When to Seek Help
Anytime a dependence on alcohol or substances is present or when it goes further and an addiction forms, you should seek professional help. While it is best to seek help early on, there are few that are so beyond help that a rehab center cannot be beneficial. However, denial is the biggest reason people refuse treatment. It is important to understand why refusal may come and what it may take to offer a wake up call for that individual. These wake-up calls may include:
- Loss of Income or Relationships
- Loss of Life
Denial of an addiction or dependence is one of the biggest reasons for not seeking help. The person may deny any problem exists or make excuses for why a drug or alcohol is used. Someone may say they use cocaine when they are feeling down or that their drinking is not truly hurting anyone. Perhaps they feel that they have not hit ‘rock bottom’ and will seek treatment when they have in their own lives. Unfortunately, it may take a true wake up call to help a person realize that real help is needed. This may take on the forms shared above and will be explained below.
Loss of Income and/or Relationships
Addictions is commonly associated with loss and this loss is often the wake-up call that addicts need to realize an addiction is present. It can be painful to watch an addict experience loss, but sometimes, this is what it requires to push them toward real help.
Where there is addiction, there is also a need for money. The cost of addiction often eventually exceeds the necessary funds to keep it going. It is common for addicts to miss work, often, days or weeks at a time. Some may try to work drunk or high when they do go, which results in loss of the job. When this happens, they may ask for loans from others or even steal to support the habit. However, this can only last for so long before others get wise or get tired of their consistent borrowing. This can help them admit a real problem exists.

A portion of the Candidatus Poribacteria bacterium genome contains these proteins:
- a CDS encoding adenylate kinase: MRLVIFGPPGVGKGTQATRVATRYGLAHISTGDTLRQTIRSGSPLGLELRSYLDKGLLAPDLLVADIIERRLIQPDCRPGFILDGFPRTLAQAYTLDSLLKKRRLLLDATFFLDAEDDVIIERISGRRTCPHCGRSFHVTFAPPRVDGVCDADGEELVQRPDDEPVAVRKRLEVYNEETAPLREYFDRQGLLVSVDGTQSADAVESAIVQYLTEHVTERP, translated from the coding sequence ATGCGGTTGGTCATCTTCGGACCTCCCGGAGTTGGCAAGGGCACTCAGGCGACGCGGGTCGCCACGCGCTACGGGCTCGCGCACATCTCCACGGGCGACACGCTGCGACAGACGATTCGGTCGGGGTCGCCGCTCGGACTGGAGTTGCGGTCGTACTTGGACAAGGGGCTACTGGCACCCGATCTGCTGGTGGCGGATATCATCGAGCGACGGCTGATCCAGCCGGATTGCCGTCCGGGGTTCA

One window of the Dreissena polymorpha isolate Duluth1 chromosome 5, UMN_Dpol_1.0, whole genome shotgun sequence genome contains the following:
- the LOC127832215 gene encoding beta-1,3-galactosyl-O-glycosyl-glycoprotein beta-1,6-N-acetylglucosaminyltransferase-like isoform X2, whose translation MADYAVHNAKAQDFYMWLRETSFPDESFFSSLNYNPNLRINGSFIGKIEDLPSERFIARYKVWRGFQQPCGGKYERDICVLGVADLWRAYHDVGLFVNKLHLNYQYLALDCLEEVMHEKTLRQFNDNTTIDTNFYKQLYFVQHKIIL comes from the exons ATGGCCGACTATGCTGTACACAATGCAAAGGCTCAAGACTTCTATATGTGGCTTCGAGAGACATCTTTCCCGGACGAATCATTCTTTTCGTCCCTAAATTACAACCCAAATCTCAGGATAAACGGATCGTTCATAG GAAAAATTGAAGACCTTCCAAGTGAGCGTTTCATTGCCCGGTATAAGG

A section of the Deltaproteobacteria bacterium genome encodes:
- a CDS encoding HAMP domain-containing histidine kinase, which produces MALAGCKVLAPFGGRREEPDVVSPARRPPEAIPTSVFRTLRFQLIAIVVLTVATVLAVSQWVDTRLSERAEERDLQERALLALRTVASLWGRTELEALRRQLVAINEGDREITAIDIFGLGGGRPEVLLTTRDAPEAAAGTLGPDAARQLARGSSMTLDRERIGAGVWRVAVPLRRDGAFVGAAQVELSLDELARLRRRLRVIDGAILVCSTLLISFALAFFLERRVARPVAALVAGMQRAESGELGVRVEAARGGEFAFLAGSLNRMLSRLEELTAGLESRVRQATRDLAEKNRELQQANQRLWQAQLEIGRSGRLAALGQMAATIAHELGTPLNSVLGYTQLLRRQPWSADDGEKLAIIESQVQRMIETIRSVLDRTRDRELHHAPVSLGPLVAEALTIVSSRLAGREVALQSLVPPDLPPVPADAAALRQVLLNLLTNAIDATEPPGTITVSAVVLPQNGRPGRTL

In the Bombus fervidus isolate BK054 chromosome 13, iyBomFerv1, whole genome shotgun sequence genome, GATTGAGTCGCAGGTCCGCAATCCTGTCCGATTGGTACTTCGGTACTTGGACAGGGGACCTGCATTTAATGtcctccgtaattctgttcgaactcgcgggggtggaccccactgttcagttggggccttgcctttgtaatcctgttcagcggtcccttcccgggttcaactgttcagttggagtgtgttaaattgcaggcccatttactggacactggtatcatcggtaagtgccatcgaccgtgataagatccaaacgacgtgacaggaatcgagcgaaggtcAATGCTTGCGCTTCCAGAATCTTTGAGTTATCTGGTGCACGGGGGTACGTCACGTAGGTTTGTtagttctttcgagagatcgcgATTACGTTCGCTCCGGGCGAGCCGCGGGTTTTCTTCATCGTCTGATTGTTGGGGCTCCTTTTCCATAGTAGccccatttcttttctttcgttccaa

Furthermore, the lack of money and resulting issues like a loss of home, can leave the person so stressed that they may finally admit to an issue being present. This can also apply to a loss of relationships. Many people prefer to keep their addictions secret which results in a withdrawal from friends and family members. They may begin to skip social engagements with a preference for more time to use as the alternative. Sadly, it is not uncommon for friends and family to know about the addiction and want the person to get help, but unable to connect with them in any way. This tends to make both the addict and loved ones get further apart due to disappointment and continued use.
Loss of Life
Though extreme, loss of another’s life can be a rude, yet huge wake up call. This can come in different ways. The first is the most common and that is driving while under the influence of drugs or alcohol. This can often result in accidents that are deadly for others. It may be a wake up call to kill someone in an accident and will hopefully result in rehab, but this could also result in jail time. Another opportunity may be if a fellow user overdoses and dies. This is sometimes a wake-up call as the person puts him or herself in the place of that fellow user. These are opportunities to open a dialogue with the addict and bring up rehab.